Management of Nkumba University has been dragged to court after its decision to suspend students on the Day program, in November last year.
Officials at the University in Entebbe took a decision to close down the institution on November 19th after students went on a violent strike to oppose its fees policy.
The University management had increased retake fees from Shs 100, 000 to 200, 000 and missed paper fees from Shs20, 000 to Shs100,000 for the Semester.
For three days the angry students were engaged in fierce battles with police, in which a lot of university property was damaged.
Students were directed to vacate the university hostels and other premises within two hours or suffer forced removal by police. They were also told to await further communication in the media regarding reopening of the university.
On 10 December 2014 the University published a notice of “Re-Opening of the University”. In this notice, the University imposed certain conditions and penalties on all students on the DAY Programme.
First, all Day students were directed to pay UGX 150,000 as a fine for damaging university property during the events of last November.
They were also asked to pay UGX 50,000 for re-admission by filing a notarized commitment form in which the student pledges to abide by university rules.
This has been deemed unfair and unlawful by a students’ body, Uganda National Students Association [UNSA].
The body has now opted to drag Nkumba University to court, seeking for the management to revisit their decision.
UNSA President Mr. Abubaker Matanda, told this website that they had procured Mr. Isaac Kimaze Ssemakadde of Centre for Legal Aid, to file legal proceedings that would put to a stop to the violation of students’ rights at Nkumba University and recover all monies so far collected by the university.
The case, he said is fixed for hearing before Justice Elizabeth Nahamya at Nakawa High Court tomorrow Wednesday, 21 January 2015.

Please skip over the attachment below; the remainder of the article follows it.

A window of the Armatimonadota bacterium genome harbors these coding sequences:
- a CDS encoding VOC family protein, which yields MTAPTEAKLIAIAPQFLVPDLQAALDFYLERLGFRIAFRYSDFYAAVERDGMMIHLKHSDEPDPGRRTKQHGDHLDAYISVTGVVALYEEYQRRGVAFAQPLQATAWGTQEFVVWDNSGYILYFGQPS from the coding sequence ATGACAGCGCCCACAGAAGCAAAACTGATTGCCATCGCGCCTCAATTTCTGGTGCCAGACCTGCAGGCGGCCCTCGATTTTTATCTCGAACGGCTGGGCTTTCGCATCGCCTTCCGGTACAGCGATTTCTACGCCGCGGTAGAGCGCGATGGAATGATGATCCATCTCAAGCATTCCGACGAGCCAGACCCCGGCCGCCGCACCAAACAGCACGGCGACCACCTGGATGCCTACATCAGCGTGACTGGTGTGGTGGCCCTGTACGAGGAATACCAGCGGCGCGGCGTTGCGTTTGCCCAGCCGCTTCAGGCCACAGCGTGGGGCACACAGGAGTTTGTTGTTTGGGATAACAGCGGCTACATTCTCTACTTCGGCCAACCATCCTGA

According to the notice released by Nkumba University, all Day students are supposed to report to the university with their parents/guardians, plus passport photographs “for clearance” starting 19 January 2015. Anybody who doesn’t comply with these conditions will not be allowed back.
“Clearly, all students on the DAY Programme were penalized without receiving a fair hearing. “Collective guilt” is wrong. It is illegal. It is unconstitutional,” said President Matanda.
On December 9, 2014 the University also suspended Michael Amechu, Charles Beinomugisha, Henry Byansi, Simon Peter Esomu, Jonathan Kirumira, Isa Mubiru, Haruna Nsibuka, and Nixon Twesigye for a period of one semester.
Added Matanda; “The actions of Nkumba University have sent shockwaves to all students, parents and guardians. Many people have approached us, concerned that in Uganda a student’s right to fair hearing can be violated with impunity by an educational institution.”
“And yet if Nkumba University is not blocked from enforcing the decisions, conditions and penalties complained of, the owners and managers of the university stand to be unjustly enriched to the tune of over 1.6 billion shillings through their intentional violation of the National Constitution and University laws.”